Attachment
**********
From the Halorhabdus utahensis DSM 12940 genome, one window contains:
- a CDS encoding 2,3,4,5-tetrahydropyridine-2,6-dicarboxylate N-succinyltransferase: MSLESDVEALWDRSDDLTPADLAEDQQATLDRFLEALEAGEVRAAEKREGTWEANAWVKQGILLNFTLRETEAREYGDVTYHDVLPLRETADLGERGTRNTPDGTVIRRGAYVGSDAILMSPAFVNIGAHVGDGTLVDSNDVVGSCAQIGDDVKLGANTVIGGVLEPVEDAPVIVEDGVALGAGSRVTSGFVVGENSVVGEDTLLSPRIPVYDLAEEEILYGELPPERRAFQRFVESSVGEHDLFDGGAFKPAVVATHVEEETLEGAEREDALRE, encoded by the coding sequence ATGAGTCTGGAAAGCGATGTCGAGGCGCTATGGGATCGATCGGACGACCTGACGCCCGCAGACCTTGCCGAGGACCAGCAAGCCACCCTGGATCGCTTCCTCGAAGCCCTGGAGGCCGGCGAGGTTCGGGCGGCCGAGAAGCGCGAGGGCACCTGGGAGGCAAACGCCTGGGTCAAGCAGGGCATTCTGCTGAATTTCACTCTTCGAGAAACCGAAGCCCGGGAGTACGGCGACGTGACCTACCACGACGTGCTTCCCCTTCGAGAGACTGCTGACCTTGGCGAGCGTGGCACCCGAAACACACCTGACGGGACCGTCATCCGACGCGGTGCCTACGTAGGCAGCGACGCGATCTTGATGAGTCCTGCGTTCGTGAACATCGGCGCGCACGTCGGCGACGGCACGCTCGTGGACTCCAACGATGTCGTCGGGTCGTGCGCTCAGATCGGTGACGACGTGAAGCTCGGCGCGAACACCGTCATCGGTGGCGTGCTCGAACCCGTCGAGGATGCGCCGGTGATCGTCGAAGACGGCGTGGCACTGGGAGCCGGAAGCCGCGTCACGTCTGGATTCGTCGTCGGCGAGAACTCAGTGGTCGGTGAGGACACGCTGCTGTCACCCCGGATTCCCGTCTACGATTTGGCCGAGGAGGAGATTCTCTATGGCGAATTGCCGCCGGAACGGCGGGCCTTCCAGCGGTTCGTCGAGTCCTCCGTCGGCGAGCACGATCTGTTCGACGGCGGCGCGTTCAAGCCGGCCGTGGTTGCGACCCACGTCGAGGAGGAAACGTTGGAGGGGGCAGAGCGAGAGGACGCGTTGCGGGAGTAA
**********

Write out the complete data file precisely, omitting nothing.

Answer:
From the Halorhabdus utahensis DSM 12940 genome, one window contains:
- a CDS encoding 2,3,4,5-tetrahydropyridine-2,6-dicarboxylate N-succinyltransferase: MSLESDVEALWDRSDDLTPADLAEDQQATLDRFLEALEAGEVRAAEKREGTWEANAWVKQGILLNFTLRETEAREYGDVTYHDVLPLRETADLGERGTRNTPDGTVIRRGAYVGSDAILMSPAFVNIGAHVGDGTLVDSNDVVGSCAQIGDDVKLGANTVIGGVLEPVEDAPVIVEDGVALGAGSRVTSGFVVGENSVVGEDTLLSPRIPVYDLAEEEILYGELPPERRAFQRFVESSVGEHDLFDGGAFKPAVVATHVEEETLEGAEREDALRE, encoded by the coding sequence ATGAGTCTGGAAAGCGATGTCGAGGCGCTATGGGATCGATCGGACGACCTGACGCCCGCAGACCTTGCCGAGGACCAGCAAGCCACCCTGGATCGCTTCCTCGAAGCCCTGGAGGCCGGCGAGGTTCGGGCGGCCGAGAAGCGCGAGGGCACCTGGGAGGCAAACGCCTGGGTCAAGCAGGGCATTCTGCTGAATTTCACTCTTCGAGAAACCGAAGCCCGGGAGTACGGCGACGTGACCTACCACGACGTGCTTCCCCTTCGAGAGACTGCTGACCTTGGCGAGCGTGGCACCCGAAACACACCTGACGGGACCGTCATCCGACGCGGTGCCTACGTAGGCAGCGACGCGATCTTGATGAGTCCTGCGTTCGTGAACATCGGCGCGCACGTCGGCGACGGCACGCTCGTGGACTCCAACGATGTCGTCGGGTCGTGCGCTCAGATCGGTGACGACGTGAAGCTCGGCGCGAACACCGTCATCGGTGGCGTGCTCGAACCCGTCGAGGATGCGCCGGTGATCGTCGAAGACGGCGTGGCACTGGGAGCCGGAAGCCGCGTCACGTCTGGATTCGTCGTCGGCGAGAACTCAGTGGTCGGTGAGGACACGCTGCTGTCACCCCGGATTCCCGTCTACGATTTGGCCGAGGAGGAGATTCTCTATGGCGAATTGCCGCCGGAACGGCGGGCCTTCCAGCGGTTCGTCGAGTCCTCCGTCGGCGAGCACGATCTGTTCGACGGCGGCGCGTTCAAGCCGGCCGTGGTTGCGACCCACGTCGAGGAGGAAACGTTGGAGGGGGCAGAGCGAGAGGACGCGTTGCGGGAGTAA